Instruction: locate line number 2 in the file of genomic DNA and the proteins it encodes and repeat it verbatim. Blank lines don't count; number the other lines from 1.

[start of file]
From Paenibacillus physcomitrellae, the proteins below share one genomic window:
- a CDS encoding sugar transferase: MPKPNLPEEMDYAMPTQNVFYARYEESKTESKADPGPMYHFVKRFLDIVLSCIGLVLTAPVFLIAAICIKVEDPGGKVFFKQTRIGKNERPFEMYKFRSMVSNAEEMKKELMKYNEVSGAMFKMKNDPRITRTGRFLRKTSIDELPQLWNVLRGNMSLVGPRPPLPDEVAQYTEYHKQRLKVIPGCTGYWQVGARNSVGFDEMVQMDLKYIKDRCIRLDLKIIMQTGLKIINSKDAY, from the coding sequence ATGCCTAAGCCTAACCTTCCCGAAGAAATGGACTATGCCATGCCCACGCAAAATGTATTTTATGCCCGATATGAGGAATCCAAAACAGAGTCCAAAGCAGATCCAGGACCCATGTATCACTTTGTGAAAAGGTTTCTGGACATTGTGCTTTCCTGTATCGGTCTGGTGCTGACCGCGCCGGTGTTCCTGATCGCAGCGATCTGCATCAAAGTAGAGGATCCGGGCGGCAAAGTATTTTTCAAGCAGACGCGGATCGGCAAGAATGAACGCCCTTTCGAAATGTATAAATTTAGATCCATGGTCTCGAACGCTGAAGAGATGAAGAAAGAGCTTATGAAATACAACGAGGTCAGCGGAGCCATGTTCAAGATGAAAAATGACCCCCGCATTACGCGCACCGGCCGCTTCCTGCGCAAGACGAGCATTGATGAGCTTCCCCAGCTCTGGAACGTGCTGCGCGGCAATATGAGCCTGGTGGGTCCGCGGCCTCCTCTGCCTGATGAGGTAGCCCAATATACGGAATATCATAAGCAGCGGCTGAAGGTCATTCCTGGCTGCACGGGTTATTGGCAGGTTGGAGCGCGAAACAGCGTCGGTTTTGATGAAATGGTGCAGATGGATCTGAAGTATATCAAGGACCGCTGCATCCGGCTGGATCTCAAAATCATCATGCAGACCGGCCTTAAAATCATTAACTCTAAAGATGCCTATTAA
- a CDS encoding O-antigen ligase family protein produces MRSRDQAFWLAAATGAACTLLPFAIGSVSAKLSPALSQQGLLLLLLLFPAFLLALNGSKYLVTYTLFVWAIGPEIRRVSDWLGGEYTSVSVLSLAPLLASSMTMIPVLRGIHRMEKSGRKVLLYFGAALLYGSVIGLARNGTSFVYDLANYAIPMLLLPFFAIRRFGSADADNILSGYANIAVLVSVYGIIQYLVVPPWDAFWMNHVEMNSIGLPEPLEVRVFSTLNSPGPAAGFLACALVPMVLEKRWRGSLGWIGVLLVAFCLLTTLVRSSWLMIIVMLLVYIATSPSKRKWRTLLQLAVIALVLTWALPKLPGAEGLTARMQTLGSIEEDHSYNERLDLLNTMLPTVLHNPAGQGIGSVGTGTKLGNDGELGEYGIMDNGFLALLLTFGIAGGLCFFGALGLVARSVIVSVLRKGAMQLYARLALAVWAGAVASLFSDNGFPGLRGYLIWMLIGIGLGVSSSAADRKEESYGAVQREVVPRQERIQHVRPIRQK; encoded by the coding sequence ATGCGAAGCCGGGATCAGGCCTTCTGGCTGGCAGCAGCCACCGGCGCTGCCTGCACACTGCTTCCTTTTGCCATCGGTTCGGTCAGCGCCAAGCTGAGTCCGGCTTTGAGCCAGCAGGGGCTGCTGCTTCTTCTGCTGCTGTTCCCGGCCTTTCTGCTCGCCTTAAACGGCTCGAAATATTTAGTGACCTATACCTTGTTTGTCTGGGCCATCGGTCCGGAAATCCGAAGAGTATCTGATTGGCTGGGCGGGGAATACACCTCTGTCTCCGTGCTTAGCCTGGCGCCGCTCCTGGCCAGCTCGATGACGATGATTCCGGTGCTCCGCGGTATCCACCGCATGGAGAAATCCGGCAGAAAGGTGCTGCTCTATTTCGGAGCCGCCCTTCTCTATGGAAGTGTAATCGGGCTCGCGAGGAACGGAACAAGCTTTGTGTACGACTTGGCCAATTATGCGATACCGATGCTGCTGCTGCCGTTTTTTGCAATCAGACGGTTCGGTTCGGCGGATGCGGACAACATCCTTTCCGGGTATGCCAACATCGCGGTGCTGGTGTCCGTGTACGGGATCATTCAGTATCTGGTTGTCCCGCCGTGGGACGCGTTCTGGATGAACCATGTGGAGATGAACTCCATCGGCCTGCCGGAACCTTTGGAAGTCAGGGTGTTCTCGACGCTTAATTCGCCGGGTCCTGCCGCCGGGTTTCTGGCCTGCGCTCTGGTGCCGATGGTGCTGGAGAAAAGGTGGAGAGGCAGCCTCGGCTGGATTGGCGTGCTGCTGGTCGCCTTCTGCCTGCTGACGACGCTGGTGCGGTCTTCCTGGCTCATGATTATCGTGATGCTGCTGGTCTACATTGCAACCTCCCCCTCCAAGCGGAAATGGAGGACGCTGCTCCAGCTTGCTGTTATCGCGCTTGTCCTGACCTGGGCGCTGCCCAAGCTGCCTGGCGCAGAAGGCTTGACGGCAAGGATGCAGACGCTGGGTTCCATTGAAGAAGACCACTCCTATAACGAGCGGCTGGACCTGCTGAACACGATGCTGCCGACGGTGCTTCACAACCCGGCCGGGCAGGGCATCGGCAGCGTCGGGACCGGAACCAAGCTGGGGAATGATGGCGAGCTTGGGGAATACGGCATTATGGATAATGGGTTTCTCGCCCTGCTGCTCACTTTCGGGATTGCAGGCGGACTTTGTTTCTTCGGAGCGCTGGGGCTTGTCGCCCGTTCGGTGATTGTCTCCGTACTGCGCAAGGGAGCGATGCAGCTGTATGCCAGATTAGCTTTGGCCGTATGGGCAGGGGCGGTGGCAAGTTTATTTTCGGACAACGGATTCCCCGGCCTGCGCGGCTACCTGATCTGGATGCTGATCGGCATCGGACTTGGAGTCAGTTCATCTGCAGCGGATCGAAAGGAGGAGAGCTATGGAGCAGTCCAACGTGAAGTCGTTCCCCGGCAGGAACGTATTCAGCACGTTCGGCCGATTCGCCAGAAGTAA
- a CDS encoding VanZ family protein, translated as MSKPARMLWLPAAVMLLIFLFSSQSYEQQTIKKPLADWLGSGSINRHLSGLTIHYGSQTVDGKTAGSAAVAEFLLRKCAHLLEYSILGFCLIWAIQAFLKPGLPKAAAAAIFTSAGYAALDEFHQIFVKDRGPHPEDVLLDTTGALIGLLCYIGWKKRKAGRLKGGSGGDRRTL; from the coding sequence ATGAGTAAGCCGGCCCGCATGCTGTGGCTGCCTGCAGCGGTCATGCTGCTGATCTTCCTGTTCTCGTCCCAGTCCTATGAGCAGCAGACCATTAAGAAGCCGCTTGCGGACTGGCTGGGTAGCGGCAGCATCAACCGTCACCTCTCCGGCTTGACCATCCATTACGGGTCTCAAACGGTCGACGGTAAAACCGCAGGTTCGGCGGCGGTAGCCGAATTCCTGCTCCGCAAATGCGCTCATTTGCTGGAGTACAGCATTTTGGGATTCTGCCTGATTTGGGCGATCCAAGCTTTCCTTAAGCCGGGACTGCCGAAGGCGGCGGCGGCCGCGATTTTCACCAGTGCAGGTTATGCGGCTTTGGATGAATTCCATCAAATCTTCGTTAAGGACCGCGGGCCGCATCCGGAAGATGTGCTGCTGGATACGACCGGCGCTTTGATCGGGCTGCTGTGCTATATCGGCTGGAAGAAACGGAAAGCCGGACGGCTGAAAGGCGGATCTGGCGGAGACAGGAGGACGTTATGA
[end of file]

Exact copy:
- a CDS encoding sugar transferase: MPKPNLPEEMDYAMPTQNVFYARYEESKTESKADPGPMYHFVKRFLDIVLSCIGLVLTAPVFLIAAICIKVEDPGGKVFFKQTRIGKNERPFEMYKFRSMVSNAEEMKKELMKYNEVSGAMFKMKNDPRITRTGRFLRKTSIDELPQLWNVLRGNMSLVGPRPPLPDEVAQYTEYHKQRLKVIPGCTGYWQVGARNSVGFDEMVQMDLKYIKDRCIRLDLKIIMQTGLKIINSKDAY, from the coding sequence ATGCCTAAGCCTAACCTTCCCGAAGAAATGGACTATGCCATGCCCACGCAAAATGTATTTTATGCCCGATATGAGGAATCCAAAACAGAGTCCAAAGCAGATCCAGGACCCATGTATCACTTTGTGAAAAGGTTTCTGGACATTGTGCTTTCCTGTATCGGTCTGGTGCTGACCGCGCCGGTGTTCCTGATCGCAGCGATCTGCATCAAAGTAGAGGATCCGGGCGGCAAAGTATTTTTCAAGCAGACGCGGATCGGCAAGAATGAACGCCCTTTCGAAATGTATAAATTTAGATCCATGGTCTCGAACGCTGAAGAGATGAAGAAAGAGCTTATGAAATACAACGAGGTCAGCGGAGCCATGTTCAAGATGAAAAATGACCCCCGCATTACGCGCACCGGCCGCTTCCTGCGCAAGACGAGCATTGATGAGCTTCCCCAGCTCTGGAACGTGCTGCGCGGCAATATGAGCCTGGTGGGTCCGCGGCCTCCTCTGCCTGATGAGGTAGCCCAATATACGGAATATCATAAGCAGCGGCTGAAGGTCATTCCTGGCTGCACGGGTTATTGGCAGGTTGGAGCGCGAAACAGCGTCGGTTTTGATGAAATGGTGCAGATGGATCTGAAGTATATCAAGGACCGCTGCATCCGGCTGGATCTCAAAATCATCATGCAGACCGGCCTTAAAATCATTAACTCTAAAGATGCCTATTAA